A Holiday Tradition

Ginger can be traced back to Europe during the 11th Century when explorers came back from the Middle East with the spice ginger. In the middle ages, medieval ladies gave gingerbread cakes to their favorite knights. Different shapes were used for different meanings. The heart was used to ward off evil. Ginger was very plentiful in Germany because it became the center for spice trade. Craft people created special baking molds of animals, fish, and bible scenes sometimes weighing over one hundred pounds. In the 16th century Queen Elizabeth I presented guests with gingerbread made to look like them.

During the nineteenth century, gingerbread was modernized. It quickly became popular, especially in Germany. The Brothers Grimm, who wrote Hansel and Gretel, the tale was about two children who walked through the dangerous forest and they came upon a house made of gingerbread, made gingerbread houses even more popular. In some villages, each family would bring a model of their home to a central location where the village was recreated in miniature. Then, on New Year’s Day, the children break the houses apart and eat them to celebrate the New Year.

Gingerbread houses became popular in America after this time. Competitions still exist across the country to see who can build the most lavish Gingerbread house.

Since 1991, the people of Bergen, Norway have built a city of gingerbread houses each year before Christmas. Named Pepperkakebyen (Norwegian for “gingerbread city”), it is claimed to be the world’s largest such city. Every child under the age of 12 is permitted to make their own house with the help of their parents.

 One of my favorite holiday activities growing up was decorating ginger bread houses. I remember doing this in school when I was younger, using milk cartons and graham crackers. Inevitably the walls of the house would fall down and/or crack but it was always fun to try to put as much candy on the house as possible. Later on, we progressed to more advanced houses that were made of actual gingerbread and were held together with royal icing that hardened, holding the walls in place. Abby and I would try to out-do each other by adding singles to the roof or brick walkways that lead up to the doors.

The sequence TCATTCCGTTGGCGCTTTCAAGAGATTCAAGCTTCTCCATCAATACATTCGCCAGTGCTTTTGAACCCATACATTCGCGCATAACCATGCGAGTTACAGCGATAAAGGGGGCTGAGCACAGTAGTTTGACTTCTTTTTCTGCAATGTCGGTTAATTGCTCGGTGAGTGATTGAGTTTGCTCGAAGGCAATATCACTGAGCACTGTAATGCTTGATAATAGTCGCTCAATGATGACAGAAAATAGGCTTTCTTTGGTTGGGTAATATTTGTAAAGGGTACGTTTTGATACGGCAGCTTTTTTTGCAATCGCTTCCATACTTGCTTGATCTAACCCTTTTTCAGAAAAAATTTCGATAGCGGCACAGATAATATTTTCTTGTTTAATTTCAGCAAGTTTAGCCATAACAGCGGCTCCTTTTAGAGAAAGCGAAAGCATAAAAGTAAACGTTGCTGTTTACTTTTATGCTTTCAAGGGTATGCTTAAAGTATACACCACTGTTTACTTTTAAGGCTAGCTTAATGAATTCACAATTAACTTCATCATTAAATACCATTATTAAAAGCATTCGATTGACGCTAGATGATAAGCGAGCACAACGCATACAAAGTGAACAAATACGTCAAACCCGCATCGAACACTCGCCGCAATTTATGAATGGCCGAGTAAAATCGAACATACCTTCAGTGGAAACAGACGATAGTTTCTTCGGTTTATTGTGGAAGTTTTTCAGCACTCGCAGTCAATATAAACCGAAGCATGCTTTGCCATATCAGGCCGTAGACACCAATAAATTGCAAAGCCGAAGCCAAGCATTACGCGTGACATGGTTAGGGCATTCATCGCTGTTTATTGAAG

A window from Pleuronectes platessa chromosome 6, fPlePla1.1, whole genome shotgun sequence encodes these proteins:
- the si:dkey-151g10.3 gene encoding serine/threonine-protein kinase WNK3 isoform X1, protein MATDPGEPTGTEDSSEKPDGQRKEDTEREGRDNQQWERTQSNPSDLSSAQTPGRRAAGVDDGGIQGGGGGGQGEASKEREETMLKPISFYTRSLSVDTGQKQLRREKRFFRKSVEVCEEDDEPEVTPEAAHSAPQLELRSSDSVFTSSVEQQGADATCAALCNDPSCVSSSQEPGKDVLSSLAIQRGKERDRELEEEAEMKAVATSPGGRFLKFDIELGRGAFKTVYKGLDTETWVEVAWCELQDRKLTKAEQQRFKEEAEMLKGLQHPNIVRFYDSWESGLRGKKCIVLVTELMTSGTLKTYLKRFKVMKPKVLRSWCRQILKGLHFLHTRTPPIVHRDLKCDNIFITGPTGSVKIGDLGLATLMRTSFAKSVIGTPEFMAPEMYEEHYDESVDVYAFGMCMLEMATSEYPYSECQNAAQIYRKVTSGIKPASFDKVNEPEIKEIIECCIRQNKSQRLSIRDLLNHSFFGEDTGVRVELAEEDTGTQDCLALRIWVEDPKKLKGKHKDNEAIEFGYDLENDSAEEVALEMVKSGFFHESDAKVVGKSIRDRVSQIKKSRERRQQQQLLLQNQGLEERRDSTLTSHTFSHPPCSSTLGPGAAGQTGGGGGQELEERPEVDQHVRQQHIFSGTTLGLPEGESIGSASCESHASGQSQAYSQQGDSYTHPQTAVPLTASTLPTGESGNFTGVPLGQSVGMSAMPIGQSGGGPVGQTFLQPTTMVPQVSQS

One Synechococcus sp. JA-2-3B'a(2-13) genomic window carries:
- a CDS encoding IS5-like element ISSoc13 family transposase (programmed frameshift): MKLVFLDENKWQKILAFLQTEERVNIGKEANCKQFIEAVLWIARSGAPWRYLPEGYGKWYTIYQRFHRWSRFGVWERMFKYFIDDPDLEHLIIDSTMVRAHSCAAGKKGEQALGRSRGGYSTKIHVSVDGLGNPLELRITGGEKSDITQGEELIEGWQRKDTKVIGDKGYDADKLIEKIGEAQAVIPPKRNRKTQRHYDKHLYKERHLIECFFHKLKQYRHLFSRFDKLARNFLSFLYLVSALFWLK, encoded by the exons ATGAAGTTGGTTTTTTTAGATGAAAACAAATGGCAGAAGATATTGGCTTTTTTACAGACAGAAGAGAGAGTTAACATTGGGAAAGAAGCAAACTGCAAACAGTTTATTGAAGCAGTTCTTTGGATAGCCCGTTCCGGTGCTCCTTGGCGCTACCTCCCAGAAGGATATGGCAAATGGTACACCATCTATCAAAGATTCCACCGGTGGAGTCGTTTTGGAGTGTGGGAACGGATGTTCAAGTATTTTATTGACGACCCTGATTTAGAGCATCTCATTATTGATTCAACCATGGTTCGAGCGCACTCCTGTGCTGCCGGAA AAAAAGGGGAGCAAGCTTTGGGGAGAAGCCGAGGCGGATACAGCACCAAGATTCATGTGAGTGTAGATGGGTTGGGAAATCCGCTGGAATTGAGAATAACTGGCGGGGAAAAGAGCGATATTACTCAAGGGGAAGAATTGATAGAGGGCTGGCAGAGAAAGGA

When I moved to New York, I was lucky enough to help my friend, Jessi Walter who had just started her kids cooking company, Taste Buds. Over the month of December, I probably helped her run about 10-12 gingerbread house parties around the city. I definitely honed my gingerbread making skills during these classes and learned many tricks of the trade (most important – assemble the houses ahead of time!)

This past weekend I was able to put that knowledge and expertise to use on Saturday when we took approximately eight Robin Hood families to one of our homeless shelters that focuses on helping families stay off the streets. After a quick intro about the facility and work that they do, the families were led on a tour that included a stop at a playground that Robin Hood built a few years back.  The final stop was in the rec. room where we lead 30 children in gingerbread making.

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It was an incredible experience for everyone involved. I am so grateful that I was able to help carry on this holiday tradition with so many deserving  children.

p.s. Don’t you love that it is snowing on the Little Things? I do!

2 thoughts on “A Holiday Tradition

  1. Yes, love the snow and this is a great blog too!
    The child that did the swimming pool with the red licorice should be further creatively developed.

    Matt, think how many hours of cross fit you would have to do if you had gotten a Gingerbread house! Isn’t perspective wonderful?

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